-- In the wake of the death of a Pennsylvania State University student who died after falling at a fraternity house, the school today announced proposals for new reforms, including the transfer of control regarding fraternity and sorority misconduct from the Greek system to the university.
The proposed initiatives stem from the death of Timothy Piazza, a 19-year-old sophomore, who died on Feb. 4 after he fell down the stairs during a pledge ceremony at the Beta Theta Pi fraternity house on the night of Feb. 2. Fraternity members did not call 911 until the morning of Feb. 3, about 12 hours after Piazza's fall, according to a report on the grand jury's investigation. Piazza's death "was the direct result of traumatic brain injuries," according to the forensic pathologist.
Eighteen Penn State students are facing charges: eight for involuntary manslaughter, aggravated assault, reckless endangerment, and hazing, among other charges; four for reckless endangerment and hazing, among other charges; and six for evidence tampering. The Beta Theta Pi fraternity -- which has since been barred from Penn State -- is facing charges including involuntary manslaughter and hazing. All defendants have been preliminarily arraigned but none have entered pleas.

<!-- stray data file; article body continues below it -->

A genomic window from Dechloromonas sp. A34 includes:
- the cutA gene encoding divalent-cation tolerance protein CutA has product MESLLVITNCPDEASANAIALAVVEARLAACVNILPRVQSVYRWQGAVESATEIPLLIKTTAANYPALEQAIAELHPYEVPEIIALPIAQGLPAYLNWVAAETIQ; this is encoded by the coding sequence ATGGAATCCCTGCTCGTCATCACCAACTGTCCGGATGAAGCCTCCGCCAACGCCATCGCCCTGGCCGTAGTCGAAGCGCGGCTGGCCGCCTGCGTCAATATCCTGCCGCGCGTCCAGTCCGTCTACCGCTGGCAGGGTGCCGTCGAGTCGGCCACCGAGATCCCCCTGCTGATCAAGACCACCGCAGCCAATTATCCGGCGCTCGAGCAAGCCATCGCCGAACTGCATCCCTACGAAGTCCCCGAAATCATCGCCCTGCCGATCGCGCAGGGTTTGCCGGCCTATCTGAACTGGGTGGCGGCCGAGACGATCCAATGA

Two days ago, Piazza's parents sent a letter to Penn State's Board of Trustees pushing for changes at the college campus, saying, "Our son died on your watch."
Today, the Board of Trustees met and supported new measures proposed by the university, including: university staff members monitoring social events; the university taking control of the fraternity and sorority misconduct and adjudication process; more parent education; and permanent revocation of university recognition for any chapter involved in "hazing that involves alcohol, physical abuse, or any behavior that puts a student’s mental or physical health at risk."
The university said today it's also begun conversations about legislative initiatives, including support for a congressional proposal to expand Clery Act reporting (which requires schools that receive federal funding to distribute a public annual security report) to include hazing violations and more discussions "with state officials on ways to strengthen penalties for hazing, especially hazing that includes alcohol, and on increased statewide educational initiatives on the dangers of hazing and dangerous drinking."